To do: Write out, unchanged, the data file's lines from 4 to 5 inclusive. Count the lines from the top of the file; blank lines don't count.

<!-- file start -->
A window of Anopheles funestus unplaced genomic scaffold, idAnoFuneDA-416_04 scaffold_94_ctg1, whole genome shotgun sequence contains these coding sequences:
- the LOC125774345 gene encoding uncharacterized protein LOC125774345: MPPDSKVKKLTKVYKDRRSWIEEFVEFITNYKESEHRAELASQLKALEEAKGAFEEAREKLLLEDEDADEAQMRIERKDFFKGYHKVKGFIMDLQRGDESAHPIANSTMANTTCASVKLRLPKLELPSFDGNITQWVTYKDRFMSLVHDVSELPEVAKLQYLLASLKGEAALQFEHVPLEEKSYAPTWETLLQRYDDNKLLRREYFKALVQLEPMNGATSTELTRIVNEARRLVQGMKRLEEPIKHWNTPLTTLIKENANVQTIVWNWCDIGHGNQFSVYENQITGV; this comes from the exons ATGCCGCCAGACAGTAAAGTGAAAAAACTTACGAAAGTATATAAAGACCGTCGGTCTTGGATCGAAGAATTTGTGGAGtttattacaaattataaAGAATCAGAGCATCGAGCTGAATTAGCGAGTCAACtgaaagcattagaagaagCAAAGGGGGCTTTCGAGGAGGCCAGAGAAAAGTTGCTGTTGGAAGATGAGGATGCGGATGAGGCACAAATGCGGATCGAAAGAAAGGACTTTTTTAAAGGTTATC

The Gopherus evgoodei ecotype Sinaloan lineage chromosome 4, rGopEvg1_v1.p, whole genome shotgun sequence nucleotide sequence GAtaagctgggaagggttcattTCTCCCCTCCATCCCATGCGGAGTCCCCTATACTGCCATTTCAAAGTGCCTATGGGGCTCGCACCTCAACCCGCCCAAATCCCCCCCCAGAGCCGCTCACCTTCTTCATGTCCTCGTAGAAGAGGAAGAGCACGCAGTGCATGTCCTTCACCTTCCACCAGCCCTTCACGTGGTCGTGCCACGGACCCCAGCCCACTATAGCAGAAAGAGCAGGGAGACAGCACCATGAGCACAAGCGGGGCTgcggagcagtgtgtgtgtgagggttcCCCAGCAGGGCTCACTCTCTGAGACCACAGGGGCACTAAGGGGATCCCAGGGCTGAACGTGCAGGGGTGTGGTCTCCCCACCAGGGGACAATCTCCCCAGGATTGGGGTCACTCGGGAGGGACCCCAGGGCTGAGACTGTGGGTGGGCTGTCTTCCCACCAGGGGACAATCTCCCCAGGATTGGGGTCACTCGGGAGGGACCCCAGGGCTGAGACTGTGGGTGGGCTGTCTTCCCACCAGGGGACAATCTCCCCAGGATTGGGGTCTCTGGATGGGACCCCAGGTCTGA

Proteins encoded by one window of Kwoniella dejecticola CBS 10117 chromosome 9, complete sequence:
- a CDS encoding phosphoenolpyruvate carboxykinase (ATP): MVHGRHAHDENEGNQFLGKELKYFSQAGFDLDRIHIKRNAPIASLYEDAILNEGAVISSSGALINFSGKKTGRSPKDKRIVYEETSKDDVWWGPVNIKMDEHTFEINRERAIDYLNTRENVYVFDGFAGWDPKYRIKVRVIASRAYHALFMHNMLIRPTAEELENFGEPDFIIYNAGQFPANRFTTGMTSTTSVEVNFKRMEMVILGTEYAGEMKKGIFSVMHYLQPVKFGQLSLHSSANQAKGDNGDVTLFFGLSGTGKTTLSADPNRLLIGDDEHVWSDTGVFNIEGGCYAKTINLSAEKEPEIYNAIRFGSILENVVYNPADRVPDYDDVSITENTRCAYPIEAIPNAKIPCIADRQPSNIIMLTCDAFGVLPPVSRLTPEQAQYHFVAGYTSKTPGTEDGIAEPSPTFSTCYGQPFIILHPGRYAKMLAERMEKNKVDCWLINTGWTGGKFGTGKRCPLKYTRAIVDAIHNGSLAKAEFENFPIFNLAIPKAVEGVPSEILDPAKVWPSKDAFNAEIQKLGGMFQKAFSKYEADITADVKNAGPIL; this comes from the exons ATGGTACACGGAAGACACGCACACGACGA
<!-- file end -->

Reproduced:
Proteins encoded by one window of Kwoniella dejecticola CBS 10117 chromosome 9, complete sequence:
- a CDS encoding phosphoenolpyruvate carboxykinase (ATP): MVHGRHAHDENEGNQFLGKELKYFSQAGFDLDRIHIKRNAPIASLYEDAILNEGAVISSSGALINFSGKKTGRSPKDKRIVYEETSKDDVWWGPVNIKMDEHTFEINRERAIDYLNTRENVYVFDGFAGWDPKYRIKVRVIASRAYHALFMHNMLIRPTAEELENFGEPDFIIYNAGQFPANRFTTGMTSTTSVEVNFKRMEMVILGTEYAGEMKKGIFSVMHYLQPVKFGQLSLHSSANQAKGDNGDVTLFFGLSGTGKTTLSADPNRLLIGDDEHVWSDTGVFNIEGGCYAKTINLSAEKEPEIYNAIRFGSILENVVYNPADRVPDYDDVSITENTRCAYPIEAIPNAKIPCIADRQPSNIIMLTCDAFGVLPPVSRLTPEQAQYHFVAGYTSKTPGTEDGIAEPSPTFSTCYGQPFIILHPGRYAKMLAERMEKNKVDCWLINTGWTGGKFGTGKRCPLKYTRAIVDAIHNGSLAKAEFENFPIFNLAIPKAVEGVPSEILDPAKVWPSKDAFNAEIQKLGGMFQKAFSKYEADITADVKNAGPIL; this comes from the exons ATGGTACACGGAAGACACGCACACGACGA